One of the subtle aspects of IOS7 that troubles me most is that, frankly speaking, it is just so derivative that it is hard to tell you are using an Apple product.  As a matter of fact, when using it, I find it disturbingly easy to think I am using an Android device.  It feels like an Android product - it has the same c=kind of unfinished, haphazard, and sloppy feel of Android... which by and large is an operating system lacking in thoughtfullness.  And, at a time when IOS7 needs to strongly differentiate from its competitors, the UI layer is becoming much less distinctively different.  That's a problem if you are a company that is used to commanding massively higher margins than your competitors, because when your product stops being obviously different in look and feel to its target demographic, it stops being something they will pay more to acquire.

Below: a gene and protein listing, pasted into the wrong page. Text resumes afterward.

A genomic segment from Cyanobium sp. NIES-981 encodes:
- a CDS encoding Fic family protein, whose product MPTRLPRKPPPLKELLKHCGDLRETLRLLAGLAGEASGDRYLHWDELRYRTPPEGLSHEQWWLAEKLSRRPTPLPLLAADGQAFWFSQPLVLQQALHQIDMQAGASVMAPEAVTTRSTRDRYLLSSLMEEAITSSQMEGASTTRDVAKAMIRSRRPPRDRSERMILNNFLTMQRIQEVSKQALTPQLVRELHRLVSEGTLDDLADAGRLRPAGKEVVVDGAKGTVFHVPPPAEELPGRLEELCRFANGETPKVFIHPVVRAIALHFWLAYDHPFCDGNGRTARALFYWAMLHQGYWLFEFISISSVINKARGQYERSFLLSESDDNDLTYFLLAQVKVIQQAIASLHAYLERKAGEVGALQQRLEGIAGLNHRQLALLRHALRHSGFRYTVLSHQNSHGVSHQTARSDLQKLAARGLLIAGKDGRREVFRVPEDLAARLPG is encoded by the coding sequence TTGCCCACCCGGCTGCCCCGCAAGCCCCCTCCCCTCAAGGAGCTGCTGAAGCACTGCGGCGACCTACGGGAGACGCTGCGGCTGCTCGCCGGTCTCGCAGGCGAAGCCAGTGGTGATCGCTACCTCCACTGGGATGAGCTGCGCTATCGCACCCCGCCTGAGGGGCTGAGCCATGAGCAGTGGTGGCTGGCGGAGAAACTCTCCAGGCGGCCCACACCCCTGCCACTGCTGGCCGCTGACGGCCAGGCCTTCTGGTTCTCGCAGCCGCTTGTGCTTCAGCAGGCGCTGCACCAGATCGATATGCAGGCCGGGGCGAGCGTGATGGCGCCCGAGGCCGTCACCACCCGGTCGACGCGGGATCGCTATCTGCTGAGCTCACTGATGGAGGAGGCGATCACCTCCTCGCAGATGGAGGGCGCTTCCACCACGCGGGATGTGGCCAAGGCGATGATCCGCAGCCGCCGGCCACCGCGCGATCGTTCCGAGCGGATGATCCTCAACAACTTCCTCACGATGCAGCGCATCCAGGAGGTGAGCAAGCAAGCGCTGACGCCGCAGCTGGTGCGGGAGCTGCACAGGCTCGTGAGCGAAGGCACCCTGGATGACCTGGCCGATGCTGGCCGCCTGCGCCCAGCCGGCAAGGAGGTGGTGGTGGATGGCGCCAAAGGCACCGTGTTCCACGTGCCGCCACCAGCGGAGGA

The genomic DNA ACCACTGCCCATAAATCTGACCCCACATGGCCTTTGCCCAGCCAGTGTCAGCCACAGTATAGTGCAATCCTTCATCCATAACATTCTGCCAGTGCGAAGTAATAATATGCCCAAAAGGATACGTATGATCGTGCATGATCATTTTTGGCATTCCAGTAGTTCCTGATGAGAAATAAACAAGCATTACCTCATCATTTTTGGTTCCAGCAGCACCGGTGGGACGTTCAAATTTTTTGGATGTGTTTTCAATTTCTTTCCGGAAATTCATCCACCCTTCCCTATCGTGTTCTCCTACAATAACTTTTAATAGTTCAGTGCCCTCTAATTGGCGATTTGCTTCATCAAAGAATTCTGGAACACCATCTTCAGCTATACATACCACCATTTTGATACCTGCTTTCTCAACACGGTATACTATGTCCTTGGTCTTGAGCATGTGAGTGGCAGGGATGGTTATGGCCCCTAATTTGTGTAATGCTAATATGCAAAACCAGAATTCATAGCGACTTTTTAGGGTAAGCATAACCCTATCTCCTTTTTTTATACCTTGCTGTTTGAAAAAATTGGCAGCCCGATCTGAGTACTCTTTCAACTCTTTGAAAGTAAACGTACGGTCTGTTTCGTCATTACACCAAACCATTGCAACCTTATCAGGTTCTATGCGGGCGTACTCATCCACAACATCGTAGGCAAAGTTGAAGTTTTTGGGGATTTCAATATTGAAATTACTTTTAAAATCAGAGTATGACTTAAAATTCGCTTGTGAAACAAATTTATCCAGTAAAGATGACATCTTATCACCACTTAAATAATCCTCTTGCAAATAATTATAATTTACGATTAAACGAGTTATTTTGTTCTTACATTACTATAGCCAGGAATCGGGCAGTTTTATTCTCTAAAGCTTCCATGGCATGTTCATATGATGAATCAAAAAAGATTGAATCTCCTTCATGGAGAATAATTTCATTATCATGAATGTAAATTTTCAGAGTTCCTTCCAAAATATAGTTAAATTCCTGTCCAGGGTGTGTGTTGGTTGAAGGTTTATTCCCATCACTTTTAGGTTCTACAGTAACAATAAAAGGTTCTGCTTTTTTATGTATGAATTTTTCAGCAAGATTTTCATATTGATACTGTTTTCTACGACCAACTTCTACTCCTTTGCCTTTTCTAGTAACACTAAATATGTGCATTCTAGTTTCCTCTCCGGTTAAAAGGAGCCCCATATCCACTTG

Ive once said that he hates it when he gets the feeling that a designer is wagging their tail in his face.  In that comment, he was touching on gratuitous design flare that serves no useful purpose in a UI.  But I find that stance ironic when juxtaposed against IOS7, which is imbued with clearly design driven choices that do not make the operating system easier to use.  For example, take the fonts used in the UI: the use of very small, very thin fonts... in colors that vary from their backgrounds in insubstantial ways, is virtually everywhere.  And this makes the operating system much more difficult to use.  I have dozens of screen snaps I have taken over the last few days where fonts essentially blend into the background such that the text cannot be read at all, or with great difficulty.